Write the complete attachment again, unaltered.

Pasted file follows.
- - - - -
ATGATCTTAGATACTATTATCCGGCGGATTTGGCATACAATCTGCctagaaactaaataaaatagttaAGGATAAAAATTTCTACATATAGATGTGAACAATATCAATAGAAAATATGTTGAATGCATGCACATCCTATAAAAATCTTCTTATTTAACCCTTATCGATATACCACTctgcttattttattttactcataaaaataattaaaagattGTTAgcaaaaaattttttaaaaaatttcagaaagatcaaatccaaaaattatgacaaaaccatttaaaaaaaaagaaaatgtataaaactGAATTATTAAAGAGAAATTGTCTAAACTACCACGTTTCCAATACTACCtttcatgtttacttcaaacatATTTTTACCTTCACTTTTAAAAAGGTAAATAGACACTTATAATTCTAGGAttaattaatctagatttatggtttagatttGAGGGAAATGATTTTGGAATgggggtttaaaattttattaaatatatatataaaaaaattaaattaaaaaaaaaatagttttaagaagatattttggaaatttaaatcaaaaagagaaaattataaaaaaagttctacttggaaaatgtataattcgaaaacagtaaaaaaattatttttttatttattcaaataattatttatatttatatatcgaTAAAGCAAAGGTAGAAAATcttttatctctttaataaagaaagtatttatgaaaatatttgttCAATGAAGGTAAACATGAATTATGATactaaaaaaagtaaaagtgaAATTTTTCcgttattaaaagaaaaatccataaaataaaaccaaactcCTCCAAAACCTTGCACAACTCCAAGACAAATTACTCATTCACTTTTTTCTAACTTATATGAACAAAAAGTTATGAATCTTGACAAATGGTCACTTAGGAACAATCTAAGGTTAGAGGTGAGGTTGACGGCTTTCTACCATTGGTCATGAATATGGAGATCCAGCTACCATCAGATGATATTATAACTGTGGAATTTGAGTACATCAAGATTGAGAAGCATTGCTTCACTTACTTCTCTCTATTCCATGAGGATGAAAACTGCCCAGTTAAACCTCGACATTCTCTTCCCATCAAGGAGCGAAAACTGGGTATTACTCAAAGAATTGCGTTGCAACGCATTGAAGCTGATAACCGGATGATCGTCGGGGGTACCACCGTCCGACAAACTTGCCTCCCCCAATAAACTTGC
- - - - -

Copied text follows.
ATGATCTTAGATACTATTATCCGGCGGATTTGGCATACAATCTGCctagaaactaaataaaatagttaAGGATAAAAATTTCTACATATAGATGTGAACAATATCAATAGAAAATATGTTGAATGCATGCACATCCTATAAAAATCTTCTTATTTAACCCTTATCGATATACCACTctgcttattttattttactcataaaaataattaaaagattGTTAgcaaaaaattttttaaaaaatttcagaaagatcaaatccaaaaattatgacaaaaccatttaaaaaaaaagaaaatgtataaaactGAATTATTAAAGAGAAATTGTCTAAACTACCACGTTTCCAATACTACCtttcatgtttacttcaaacatATTTTTACCTTCACTTTTAAAAAGGTAAATAGACACTTATAATTCTAGGAttaattaatctagatttatggtttagatttGAGGGAAATGATTTTGGAATgggggtttaaaattttattaaatatatatataaaaaaattaaattaaaaaaaaaatagttttaagaagatattttggaaatttaaatcaaaaagagaaaattataaaaaaagttctacttggaaaatgtataattcgaaaacagtaaaaaaattatttttttatttattcaaataattatttatatttatatatcgaTAAAGCAAAGGTAGAAAATcttttatctctttaataaagaaagtatttatgaaaatatttgttCAATGAAGGTAAACATGAATTATGATactaaaaaaagtaaaagtgaAATTTTTCcgttattaaaagaaaaatccataaaataaaaccaaactcCTCCAAAACCTTGCACAACTCCAAGACAAATTACTCATTCACTTTTTTCTAACTTATATGAACAAAAAGTTATGAATCTTGACAAATGGTCACTTAGGAACAATCTAAGGTTAGAGGTGAGGTTGACGGCTTTCTACCATTGGTCATGAATATGGAGATCCAGCTACCATCAGATGATATTATAACTGTGGAATTTGAGTACATCAAGATTGAGAAGCATTGCTTCACTTACTTCTCTCTATTCCATGAGGATGAAAACTGCCCAGTTAAACCTCGACATTCTCTTCCCATCAAGGAGCGAAAACTGGGTATTACTCAAAGAATTGCGTTGCAACGCATTGAAGCTGATAACCGGATGATCGTCGGGGGTACCACCGTCCGACAAACTTGCCTCCCCCAATAAACTTGC